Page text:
US Secretary of State John Kerry on Thursday, 25 August, announced a new peace initiative to resume the Yemen peace talks, giving the Houthi rebels a chance to participate in the country's unity government and solve a complex 17-month conflict.

"This war needs to end and it needs to end as quickly as possible. The bloodshed ... has gone on for too long. It has to stop ... There is no military solution," Kerry said at a news conference with his Saudi counterpart Adel al-Jubeir in the city of Jeddah. He added that the "fair and sensible" approach was agreed upon in talks with Gulf Arab states and United Nations in Saudi Arabia.

Kerry also said that reinstating stability to Yemen is important to alleviate the suffering of civilians and to stop extremist groups like Al-Qaeda and Islamic State (Isis) from taking further advantage of the power vacuum.

"It is essential for Yemen, for countries in the region and for the world community in general to agree on a plan to end the fighting and achieve a lasting peace," he said.

He also elaborated that UN envoy to Yemen Ismail Ould Cheikh Ahmed will immediately start a dialogue with all parties involved to outline new peace talks.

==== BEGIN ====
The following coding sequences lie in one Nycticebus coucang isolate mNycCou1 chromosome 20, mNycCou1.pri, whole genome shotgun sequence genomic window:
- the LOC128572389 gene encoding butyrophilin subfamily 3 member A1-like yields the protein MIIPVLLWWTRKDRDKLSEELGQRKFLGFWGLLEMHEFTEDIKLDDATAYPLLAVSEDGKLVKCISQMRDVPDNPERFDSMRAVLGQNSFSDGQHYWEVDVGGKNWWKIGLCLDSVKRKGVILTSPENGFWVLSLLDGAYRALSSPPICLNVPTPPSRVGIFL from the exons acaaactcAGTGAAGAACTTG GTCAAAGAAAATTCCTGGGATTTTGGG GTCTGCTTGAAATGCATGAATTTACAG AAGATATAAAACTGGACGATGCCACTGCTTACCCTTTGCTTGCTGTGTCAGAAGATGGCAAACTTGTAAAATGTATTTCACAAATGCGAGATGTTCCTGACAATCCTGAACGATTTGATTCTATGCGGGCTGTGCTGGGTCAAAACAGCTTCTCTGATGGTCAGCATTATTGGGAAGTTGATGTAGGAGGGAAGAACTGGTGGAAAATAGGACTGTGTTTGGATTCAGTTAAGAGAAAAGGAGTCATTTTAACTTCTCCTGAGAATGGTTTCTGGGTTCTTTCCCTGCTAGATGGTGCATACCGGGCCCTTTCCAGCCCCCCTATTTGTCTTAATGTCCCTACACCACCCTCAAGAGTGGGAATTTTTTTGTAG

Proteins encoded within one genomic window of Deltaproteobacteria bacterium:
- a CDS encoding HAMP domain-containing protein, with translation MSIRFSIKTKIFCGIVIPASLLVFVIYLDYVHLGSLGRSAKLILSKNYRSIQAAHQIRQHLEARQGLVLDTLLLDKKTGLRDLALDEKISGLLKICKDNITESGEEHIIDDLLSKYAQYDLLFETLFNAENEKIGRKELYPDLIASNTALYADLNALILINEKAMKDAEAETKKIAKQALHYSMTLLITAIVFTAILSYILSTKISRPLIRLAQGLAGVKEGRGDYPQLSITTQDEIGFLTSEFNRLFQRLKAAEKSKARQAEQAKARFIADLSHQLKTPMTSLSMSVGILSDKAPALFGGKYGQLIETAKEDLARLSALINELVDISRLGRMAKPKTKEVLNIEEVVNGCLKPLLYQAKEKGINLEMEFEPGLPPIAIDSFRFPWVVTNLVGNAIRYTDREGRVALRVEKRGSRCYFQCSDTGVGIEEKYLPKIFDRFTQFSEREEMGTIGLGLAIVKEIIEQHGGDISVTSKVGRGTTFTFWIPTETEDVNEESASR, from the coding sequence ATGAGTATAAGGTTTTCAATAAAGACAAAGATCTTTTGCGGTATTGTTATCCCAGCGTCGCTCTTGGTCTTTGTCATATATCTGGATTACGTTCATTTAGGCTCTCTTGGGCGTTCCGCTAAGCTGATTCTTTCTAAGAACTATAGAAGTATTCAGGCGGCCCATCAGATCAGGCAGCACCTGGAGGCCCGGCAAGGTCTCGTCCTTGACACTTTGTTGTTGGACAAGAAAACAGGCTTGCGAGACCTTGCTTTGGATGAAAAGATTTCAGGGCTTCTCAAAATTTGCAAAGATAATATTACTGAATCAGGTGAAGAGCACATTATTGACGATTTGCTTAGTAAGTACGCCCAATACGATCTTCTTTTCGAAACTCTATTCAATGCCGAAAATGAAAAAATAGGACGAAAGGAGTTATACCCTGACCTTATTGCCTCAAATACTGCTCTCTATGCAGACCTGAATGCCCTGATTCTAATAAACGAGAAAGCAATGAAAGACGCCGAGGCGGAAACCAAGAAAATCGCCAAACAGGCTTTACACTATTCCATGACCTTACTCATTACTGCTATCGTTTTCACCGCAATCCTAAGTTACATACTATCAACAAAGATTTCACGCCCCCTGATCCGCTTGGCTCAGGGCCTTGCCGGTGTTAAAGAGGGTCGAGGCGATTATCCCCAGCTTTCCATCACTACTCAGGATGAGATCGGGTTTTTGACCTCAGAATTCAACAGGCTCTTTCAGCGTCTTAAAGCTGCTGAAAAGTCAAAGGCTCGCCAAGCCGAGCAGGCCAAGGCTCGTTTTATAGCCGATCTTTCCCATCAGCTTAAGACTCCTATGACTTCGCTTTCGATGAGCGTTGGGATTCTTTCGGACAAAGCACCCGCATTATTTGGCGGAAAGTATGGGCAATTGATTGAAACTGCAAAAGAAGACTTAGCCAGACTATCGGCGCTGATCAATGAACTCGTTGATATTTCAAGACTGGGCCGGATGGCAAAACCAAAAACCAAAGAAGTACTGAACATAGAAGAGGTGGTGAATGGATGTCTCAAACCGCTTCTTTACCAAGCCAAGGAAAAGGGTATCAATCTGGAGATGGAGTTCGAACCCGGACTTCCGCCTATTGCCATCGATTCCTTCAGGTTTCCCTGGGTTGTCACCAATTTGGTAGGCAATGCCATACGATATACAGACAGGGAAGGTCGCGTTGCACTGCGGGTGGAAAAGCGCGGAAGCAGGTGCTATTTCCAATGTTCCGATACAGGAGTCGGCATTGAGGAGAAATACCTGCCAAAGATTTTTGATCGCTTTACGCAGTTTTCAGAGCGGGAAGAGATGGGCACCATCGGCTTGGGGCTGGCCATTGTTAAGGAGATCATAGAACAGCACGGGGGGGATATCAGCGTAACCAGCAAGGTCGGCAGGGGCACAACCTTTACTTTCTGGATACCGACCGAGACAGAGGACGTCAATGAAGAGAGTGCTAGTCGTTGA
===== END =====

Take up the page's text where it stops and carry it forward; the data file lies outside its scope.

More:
"The final agreement ... would include in the first phase a swift formation of a new national unity government, the withdrawal of forces from [the capital] Sana'a and other areas and the transfer of all heavy weapons including ballistic missiles, from the Houthis and forces aligned to them to a third party," Al Jazeera quoted him as saying.

Yemen slipped into chaos after its long-time President Ali Abdullah Saleh was removed in 2012. The security situation receded further as the Houthis overtook the capital city Sana'a in September 2014 and forced President Abd-Rabbu Mansour Hadi's government into exile.

In March 2015, a Saudi-led coalition started air strikes against the Iran-supported Shi'ite Houthi rebels, backing the government of President Hadi. After the air strikes by the Saudi-coalition started, the government returned to Yemen, making Aden, their makeshift capital.

Earlier this month, peace talks in Kuwait collapsed, after three months of trying to making progress. The talks were suspended because the Houthis and forces loyal to former president Saleh, refused a peace deal and announced a 10-member council to govern Yemen.